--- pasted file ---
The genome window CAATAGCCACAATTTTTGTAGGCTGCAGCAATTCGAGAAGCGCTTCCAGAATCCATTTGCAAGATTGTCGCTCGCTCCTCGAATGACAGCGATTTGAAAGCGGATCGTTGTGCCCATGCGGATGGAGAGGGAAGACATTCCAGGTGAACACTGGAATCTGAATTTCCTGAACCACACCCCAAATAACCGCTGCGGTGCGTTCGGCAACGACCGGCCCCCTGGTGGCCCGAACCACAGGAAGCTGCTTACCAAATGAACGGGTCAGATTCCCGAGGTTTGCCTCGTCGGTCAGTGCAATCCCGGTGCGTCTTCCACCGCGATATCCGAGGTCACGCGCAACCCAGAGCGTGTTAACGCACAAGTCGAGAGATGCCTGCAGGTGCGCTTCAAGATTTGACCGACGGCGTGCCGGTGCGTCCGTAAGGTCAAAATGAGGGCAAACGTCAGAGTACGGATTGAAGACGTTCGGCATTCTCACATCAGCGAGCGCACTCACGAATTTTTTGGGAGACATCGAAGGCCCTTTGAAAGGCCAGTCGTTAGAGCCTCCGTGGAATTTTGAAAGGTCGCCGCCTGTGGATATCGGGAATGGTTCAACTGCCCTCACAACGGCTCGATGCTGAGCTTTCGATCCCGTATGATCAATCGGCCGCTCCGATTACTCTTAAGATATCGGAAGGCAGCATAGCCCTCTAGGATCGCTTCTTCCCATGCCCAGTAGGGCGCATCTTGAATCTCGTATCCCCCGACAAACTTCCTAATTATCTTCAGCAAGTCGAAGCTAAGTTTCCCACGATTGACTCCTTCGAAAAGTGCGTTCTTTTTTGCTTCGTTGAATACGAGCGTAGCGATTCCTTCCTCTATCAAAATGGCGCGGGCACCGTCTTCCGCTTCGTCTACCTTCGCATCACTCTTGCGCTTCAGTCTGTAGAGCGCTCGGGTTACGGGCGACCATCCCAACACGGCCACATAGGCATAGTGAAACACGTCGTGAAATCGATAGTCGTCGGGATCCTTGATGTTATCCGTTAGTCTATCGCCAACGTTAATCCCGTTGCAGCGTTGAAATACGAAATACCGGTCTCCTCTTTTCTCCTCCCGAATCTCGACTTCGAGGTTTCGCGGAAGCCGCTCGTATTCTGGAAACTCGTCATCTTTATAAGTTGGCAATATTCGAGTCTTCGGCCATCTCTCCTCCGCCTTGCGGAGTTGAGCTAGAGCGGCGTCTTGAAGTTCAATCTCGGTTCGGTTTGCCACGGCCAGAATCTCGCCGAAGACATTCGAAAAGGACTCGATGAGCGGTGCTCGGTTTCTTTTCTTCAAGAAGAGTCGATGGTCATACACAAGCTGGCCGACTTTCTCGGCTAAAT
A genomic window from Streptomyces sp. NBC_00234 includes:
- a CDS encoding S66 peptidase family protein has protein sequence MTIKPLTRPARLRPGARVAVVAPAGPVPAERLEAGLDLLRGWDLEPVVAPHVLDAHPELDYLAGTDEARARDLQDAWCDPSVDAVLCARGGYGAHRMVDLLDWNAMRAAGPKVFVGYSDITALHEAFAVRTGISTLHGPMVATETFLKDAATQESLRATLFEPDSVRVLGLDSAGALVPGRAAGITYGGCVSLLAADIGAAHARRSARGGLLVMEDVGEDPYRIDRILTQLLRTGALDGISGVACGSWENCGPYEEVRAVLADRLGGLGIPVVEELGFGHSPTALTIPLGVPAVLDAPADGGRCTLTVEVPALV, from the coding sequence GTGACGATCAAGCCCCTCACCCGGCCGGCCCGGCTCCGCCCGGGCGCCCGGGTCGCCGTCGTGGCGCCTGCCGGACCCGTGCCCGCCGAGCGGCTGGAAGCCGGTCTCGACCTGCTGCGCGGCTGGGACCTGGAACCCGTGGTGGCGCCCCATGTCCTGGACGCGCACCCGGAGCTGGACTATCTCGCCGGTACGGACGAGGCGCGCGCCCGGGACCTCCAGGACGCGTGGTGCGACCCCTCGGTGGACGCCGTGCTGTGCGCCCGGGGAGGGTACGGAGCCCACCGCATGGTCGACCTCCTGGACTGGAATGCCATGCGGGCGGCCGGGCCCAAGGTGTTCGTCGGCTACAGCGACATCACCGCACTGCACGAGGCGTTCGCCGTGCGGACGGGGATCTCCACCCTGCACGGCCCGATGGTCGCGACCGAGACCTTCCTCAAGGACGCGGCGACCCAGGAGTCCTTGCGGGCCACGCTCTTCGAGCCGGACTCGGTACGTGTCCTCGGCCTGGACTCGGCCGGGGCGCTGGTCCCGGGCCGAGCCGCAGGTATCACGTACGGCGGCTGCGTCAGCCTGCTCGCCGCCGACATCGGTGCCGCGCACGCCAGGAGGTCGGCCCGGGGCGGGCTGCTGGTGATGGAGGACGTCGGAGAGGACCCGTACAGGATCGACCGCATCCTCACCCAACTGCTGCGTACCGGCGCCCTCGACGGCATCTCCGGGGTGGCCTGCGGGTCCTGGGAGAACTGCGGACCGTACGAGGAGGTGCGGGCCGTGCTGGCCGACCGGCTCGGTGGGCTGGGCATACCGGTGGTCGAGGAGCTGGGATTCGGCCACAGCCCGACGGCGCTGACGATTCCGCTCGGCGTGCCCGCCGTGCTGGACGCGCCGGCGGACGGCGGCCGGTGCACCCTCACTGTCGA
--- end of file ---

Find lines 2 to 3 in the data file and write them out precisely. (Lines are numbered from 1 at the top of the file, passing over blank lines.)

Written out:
A genomic window from Streptomyces sp. NBC_00234 includes:
- a CDS encoding S66 peptidase family protein has protein sequence MTIKPLTRPARLRPGARVAVVAPAGPVPAERLEAGLDLLRGWDLEPVVAPHVLDAHPELDYLAGTDEARARDLQDAWCDPSVDAVLCARGGYGAHRMVDLLDWNAMRAAGPKVFVGYSDITALHEAFAVRTGISTLHGPMVATETFLKDAATQESLRATLFEPDSVRVLGLDSAGALVPGRAAGITYGGCVSLLAADIGAAHARRSARGGLLVMEDVGEDPYRIDRILTQLLRTGALDGISGVACGSWENCGPYEEVRAVLADRLGGLGIPVVEELGFGHSPTALTIPLGVPAVLDAPADGGRCTLTVEVPALV, from the coding sequence GTGACGATCAAGCCCCTCACCCGGCCGGCCCGGCTCCGCCCGGGCGCCCGGGTCGCCGTCGTGGCGCCTGCCGGACCCGTGCCCGCCGAGCGGCTGGAAGCCGGTCTCGACCTGCTGCGCGGCTGGGACCTGGAACCCGTGGTGGCGCCCCATGTCCTGGACGCGCACCCGGAGCTGGACTATCTCGCCGGTACGGACGAGGCGCGCGCCCGGGACCTCCAGGACGCGTGGTGCGACCCCTCGGTGGACGCCGTGCTGTGCGCCCGGGGAGGGTACGGAGCCCACCGCATGGTCGACCTCCTGGACTGGAATGCCATGCGGGCGGCCGGGCCCAAGGTGTTCGTCGGCTACAGCGACATCACCGCACTGCACGAGGCGTTCGCCGTGCGGACGGGGATCTCCACCCTGCACGGCCCGATGGTCGCGACCGAGACCTTCCTCAAGGACGCGGCGACCCAGGAGTCCTTGCGGGCCACGCTCTTCGAGCCGGACTCGGTACGTGTCCTCGGCCTGGACTCGGCCGGGGCGCTGGTCCCGGGCCGAGCCGCAGGTATCACGTACGGCGGCTGCGTCAGCCTGCTCGCCGCCGACATCGGTGCCGCGCACGCCAGGAGGTCGGCCCGGGGCGGGCTGCTGGTGATGGAGGACGTCGGAGAGGACCCGTACAGGATCGACCGCATCCTCACCCAACTGCTGCGTACCGGCGCCCTCGACGGCATCTCCGGGGTGGCCTGCGGGTCCTGGGAGAACTGCGGACCGTACGAGGAGGTGCGGGCCGTGCTGGCCGACCGGCTCGGTGGGCTGGGCATACCGGTGGTCGAGGAGCTGGGATTCGGCCACAGCCCGACGGCGCTGACGATTCCGCTCGGCGTGCCCGCCGTGCTGGACGCGCCGGCGGACGGCGGCCGGTGCACCCTCACTGTCGA